social welfare organizations. City officials, who were aware of the ratio, but not aware of the disadvantages colored groups suffered from, pressured charities to stop giving them aid. These organizations withstood the pressure and continued to give aid to those in need. Klein notes that public service employment departments and charities proved unable to meet the needs of the unemployed. The difference between supply and demand was too large, causing charities and employment offices to be of little
help to the destitute families (Klein). The lucky ones who could maintain their jobs suffered from its working conditions, causing problems for both employers and laborers.
As a result of the harsh working conditions laborers had to suffer through, strikes to increase quality of life and workers rights were common. In 1920, Filipino sugar-plantation workers called for a strike to improve the conditions listed above. Although the working and living conditions on Hawaiian sugar plantations had always been abysmal, World War I ruined the cost of living for laborers. Workers found little relief and were forced to make attempts to enforce improvements. The members of the
Japanese Federation of Labor (JFL) joined forces with the Filipino Labor Union (FLU) and created the Hawaiian Labor Association (HLA) to raise $600,000 in an attempt to support 8,000 strikers (77% of the entire workforce on Oahu). Their demands included raising wages of workers, overtime pay for holidays and Sundays, improved medical care and recreational facilities, and an 8 week paid maternity leave for women. The Hawaiian Sugar Planters Association (HSPA) resisted worker demands and reacted with brutality. Planters issues 48 hour eviction notices to workers in the midst of an influenza epidemic. They attempted to bribe labor leaders, fermented distrust between Japanese and Filipino workers, and attempted to replace these workers with Hawaiian, Portuguese, and Korean laborers. These replacements receive two to three times the wages that HLA asked for. When the support funds ran dry, planters claimed victory. Although 3 months later they increased wages by 50% and made improvements to worker housing, Japanese workers never constituted a majority of the plantation workforce again. By that time, most had already left the plantations in search for employment elsewhere (Phillips). Simultaneously, the Farmer Labor Party of 1920 emerged from a chaotic convention held in Chicago. This party represented an amalgamation of the Labor Party of Illinois, smaller labor parties, and the remnants of the “Bull Moose” Progressive Party. With support from the Chicago Federation of Labor headquarters, they could call for disarmament, the expansion of civil rights, guarantees to civil liberties, an 8-hour workday, and a 40-hour week nationalization of “all basic industries” (Kutler). Although many of the strikes during this time were unsuccessful, changes that benefitted the laborers and their conditions were successfully put in place by the late 1920s.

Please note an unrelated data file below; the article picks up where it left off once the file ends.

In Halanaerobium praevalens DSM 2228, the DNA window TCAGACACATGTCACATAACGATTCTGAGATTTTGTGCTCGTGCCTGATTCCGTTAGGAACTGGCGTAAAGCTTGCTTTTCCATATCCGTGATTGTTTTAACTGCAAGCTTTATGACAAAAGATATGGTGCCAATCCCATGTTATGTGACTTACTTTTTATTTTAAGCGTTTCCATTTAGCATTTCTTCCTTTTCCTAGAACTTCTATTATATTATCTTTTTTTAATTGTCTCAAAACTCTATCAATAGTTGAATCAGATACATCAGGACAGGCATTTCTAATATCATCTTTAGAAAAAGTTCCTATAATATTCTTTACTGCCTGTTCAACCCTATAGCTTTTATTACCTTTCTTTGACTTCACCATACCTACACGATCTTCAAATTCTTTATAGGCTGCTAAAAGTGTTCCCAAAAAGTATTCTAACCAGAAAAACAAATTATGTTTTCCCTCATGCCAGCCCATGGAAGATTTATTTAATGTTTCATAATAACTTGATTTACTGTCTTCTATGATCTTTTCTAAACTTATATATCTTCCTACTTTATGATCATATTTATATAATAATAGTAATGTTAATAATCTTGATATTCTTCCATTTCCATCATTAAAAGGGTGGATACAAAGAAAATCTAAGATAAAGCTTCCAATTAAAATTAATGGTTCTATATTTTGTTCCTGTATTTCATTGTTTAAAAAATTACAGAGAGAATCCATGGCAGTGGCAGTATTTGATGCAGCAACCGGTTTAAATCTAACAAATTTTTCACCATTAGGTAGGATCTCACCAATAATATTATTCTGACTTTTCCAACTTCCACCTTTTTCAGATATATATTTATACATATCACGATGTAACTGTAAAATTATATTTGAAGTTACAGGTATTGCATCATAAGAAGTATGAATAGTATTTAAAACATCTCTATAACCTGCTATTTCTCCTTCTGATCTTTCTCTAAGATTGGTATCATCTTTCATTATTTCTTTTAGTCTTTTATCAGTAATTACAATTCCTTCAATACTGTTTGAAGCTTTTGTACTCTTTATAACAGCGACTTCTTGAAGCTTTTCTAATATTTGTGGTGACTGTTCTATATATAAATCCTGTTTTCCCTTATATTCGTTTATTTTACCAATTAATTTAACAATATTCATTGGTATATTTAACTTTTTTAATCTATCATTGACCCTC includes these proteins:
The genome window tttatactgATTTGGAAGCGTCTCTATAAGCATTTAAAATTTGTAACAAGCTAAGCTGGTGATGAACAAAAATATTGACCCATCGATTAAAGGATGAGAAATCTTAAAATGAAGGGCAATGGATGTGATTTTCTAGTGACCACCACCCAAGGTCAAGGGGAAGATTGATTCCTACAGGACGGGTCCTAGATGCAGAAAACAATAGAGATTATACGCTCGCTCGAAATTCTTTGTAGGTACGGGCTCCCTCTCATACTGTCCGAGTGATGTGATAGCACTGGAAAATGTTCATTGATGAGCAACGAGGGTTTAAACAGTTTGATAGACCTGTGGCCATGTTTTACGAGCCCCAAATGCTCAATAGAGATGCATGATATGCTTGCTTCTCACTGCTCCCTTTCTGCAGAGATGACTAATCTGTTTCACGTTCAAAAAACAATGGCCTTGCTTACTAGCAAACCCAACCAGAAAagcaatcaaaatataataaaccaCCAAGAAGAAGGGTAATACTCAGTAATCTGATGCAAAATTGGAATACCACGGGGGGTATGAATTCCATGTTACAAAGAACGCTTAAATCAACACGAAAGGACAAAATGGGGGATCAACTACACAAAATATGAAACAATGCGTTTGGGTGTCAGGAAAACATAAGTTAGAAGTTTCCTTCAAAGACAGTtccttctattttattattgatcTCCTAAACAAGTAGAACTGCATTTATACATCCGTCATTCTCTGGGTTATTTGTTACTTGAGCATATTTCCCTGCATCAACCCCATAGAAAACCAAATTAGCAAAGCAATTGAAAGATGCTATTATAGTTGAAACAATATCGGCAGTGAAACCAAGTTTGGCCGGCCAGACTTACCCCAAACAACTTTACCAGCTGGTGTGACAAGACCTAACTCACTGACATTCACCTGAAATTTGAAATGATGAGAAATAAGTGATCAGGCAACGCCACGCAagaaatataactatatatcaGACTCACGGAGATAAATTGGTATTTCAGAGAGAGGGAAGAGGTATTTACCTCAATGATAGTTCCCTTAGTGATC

Although the end of World War I brought relief to many, its effects rippled through the United States and negatively affected its economy. Much of the population was left unemployed and unable to support themselves after the war. In addition to that, many blacks were a victim of prejudice, leaving them forced to depend on public and private charities to survive. Those who managed to stay employed at the time suffered from harsh working conditions, resulting in strikes demanding more benefits for workers. As years passed, and the late 1920s approached, workers received more benefits and conditions improved. Stock prices rose and the causes of the previous depression were eliminated. Industrial productivity soared due to improvements to electrification, technology, and streamlined systems of production and distribution. It was a Golden year for business where new homes and products were available to consumers and employers made large profits. Due to these factors, John Moody notes that the economic future seemed promising at the time and that this boom seemed stable and would not bust (Rose).